South Africa’s parliament has adopted newly streamlined gambling legislation, leaving thornier discussions for a future date.
On Wednesday, South Africa’s parliamentary committee on Trade and Industry announced that it had adopted the National Gambling Amendment Act 2018, but only after narrowing the Act’s focus to just three issues in order to ensure swift passage.
Committee chairperson Joanmarie Fubbs said legislators had decided to ditch the more comprehensive Act that the Department of Trade and Industry (DTI) had proposed earlier this year, reducing it to three ‘technical issues’ to more swiftly address ‘existing governance challenges.’
The three issues remaining in the Act are transferring regulatory oversight from the National Gambling Board to the new National Gambling Regulator, improving governance at the National Gambling Policy Council and broadening the National Central Electronic Monitoring System to monitor all modes of gambling activity (ostensibly to provide better market data but mainly to determine proper taxation levels).
Fubbs said the committee decided to purge several “serious” issues from the final document – banning dog racing, regulating electronic bingo terminals and betting on lottery results, and cracking down on online gambling payments – because “the time available would not have allowed for an effective interrogation of these matters.”
Fubbs said the issues that were purged from the revised Act would eventually resurface and that adoption of the revised Act “will pave the way for more comprehensive and holistic amendments to the gambling regulatory framework.”
South Africa currently permits online sports and race betting, and has proposed harsh new punishments against any international gambling operator not holding a local license or offering other online products, such as casino or poker. The government also plans to confiscate any winnings that local residents might collect from these unauthorized sites.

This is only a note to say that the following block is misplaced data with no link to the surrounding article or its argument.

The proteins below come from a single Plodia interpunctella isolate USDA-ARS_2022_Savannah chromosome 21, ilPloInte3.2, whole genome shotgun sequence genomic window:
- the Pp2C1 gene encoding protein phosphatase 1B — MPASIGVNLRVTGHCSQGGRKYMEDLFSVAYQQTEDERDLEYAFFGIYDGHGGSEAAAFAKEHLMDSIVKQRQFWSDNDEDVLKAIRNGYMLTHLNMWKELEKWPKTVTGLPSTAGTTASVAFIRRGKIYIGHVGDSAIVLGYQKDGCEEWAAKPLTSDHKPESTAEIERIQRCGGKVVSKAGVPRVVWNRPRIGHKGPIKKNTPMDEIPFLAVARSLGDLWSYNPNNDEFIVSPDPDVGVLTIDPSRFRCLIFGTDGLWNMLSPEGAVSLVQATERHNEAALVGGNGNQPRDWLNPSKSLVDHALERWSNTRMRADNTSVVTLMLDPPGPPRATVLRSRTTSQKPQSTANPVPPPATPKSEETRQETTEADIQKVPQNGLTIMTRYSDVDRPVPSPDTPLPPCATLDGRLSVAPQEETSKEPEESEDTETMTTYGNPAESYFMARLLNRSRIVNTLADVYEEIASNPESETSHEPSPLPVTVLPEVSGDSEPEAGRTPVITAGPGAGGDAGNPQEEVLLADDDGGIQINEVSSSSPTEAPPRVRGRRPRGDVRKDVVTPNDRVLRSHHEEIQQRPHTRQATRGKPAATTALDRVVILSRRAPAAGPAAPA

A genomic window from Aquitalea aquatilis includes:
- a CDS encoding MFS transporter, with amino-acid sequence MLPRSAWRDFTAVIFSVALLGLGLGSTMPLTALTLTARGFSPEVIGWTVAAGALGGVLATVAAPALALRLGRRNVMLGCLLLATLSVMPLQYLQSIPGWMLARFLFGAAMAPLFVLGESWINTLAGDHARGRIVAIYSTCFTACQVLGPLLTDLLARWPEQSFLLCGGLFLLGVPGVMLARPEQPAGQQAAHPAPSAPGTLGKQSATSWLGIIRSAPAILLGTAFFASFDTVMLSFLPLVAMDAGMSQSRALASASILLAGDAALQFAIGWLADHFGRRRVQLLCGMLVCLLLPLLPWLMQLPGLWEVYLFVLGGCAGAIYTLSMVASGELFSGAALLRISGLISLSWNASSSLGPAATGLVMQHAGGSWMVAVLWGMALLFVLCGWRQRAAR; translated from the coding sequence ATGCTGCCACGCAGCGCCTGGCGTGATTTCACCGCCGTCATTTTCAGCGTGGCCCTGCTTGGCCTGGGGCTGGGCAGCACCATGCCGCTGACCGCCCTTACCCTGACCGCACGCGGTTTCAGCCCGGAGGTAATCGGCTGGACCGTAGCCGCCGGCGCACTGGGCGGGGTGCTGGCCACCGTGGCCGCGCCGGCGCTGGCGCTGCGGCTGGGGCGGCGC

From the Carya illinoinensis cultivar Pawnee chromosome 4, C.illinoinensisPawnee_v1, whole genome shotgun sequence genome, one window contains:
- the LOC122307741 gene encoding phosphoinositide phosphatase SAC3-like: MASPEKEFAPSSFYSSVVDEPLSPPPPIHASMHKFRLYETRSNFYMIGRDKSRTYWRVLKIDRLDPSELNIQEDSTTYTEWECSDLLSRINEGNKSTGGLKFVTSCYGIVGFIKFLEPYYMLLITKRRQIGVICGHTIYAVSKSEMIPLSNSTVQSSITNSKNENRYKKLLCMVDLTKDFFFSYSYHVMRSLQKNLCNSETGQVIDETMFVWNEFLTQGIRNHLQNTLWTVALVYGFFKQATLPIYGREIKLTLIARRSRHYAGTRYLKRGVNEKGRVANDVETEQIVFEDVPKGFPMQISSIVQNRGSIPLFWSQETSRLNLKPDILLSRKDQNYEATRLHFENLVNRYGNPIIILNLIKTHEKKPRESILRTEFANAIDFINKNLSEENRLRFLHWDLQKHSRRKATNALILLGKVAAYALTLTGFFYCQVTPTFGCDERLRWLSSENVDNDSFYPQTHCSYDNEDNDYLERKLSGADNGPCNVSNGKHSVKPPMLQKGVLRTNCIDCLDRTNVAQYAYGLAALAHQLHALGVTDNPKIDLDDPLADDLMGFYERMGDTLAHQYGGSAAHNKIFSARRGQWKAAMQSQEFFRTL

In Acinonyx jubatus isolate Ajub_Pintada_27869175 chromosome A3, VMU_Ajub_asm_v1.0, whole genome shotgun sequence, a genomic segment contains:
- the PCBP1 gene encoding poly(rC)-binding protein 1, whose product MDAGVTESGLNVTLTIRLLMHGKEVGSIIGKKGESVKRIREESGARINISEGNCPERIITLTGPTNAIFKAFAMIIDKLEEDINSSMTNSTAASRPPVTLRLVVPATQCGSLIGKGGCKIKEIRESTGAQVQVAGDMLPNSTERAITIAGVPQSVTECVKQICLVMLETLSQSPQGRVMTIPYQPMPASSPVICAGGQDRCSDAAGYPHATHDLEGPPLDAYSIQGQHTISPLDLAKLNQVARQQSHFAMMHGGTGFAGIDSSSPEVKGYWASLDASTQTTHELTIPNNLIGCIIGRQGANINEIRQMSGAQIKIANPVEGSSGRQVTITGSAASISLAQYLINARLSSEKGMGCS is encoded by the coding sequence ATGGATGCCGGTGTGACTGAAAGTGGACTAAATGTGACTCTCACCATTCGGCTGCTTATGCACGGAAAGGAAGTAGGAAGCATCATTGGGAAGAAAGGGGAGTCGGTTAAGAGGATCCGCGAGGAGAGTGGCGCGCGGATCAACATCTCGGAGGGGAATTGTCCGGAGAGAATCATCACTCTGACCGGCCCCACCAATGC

Some South African politicians have attempted to bring the country’s gambling market into the 21st century by drafting legislation that would allow a broader variety of both online products and operators. But these efforts have failed to gain traction, in part due to heavy lobbying by the nation’s brick-and-mortar casino sector.
In comments submitted on the Act last month, gambling regulators in Gauteng — which leads all provinces with a 42% share of the nation’s gambling revenue — claimed that the government wanted to maintain its online gambling restrictions despite the “lack of capacity and appropriate skills” to enforce the ban. The Gauteng Gambling Board suggested that the online prohibition “has failed and it might be time to consider regulation of interactive gambling.”
South Africa’s government could indeed reap significant revenue from expanding its online gambling options but the DTI’s stated policy is that the “underlying objective of gambling regulation in SA is punter protection and not revenue collection.”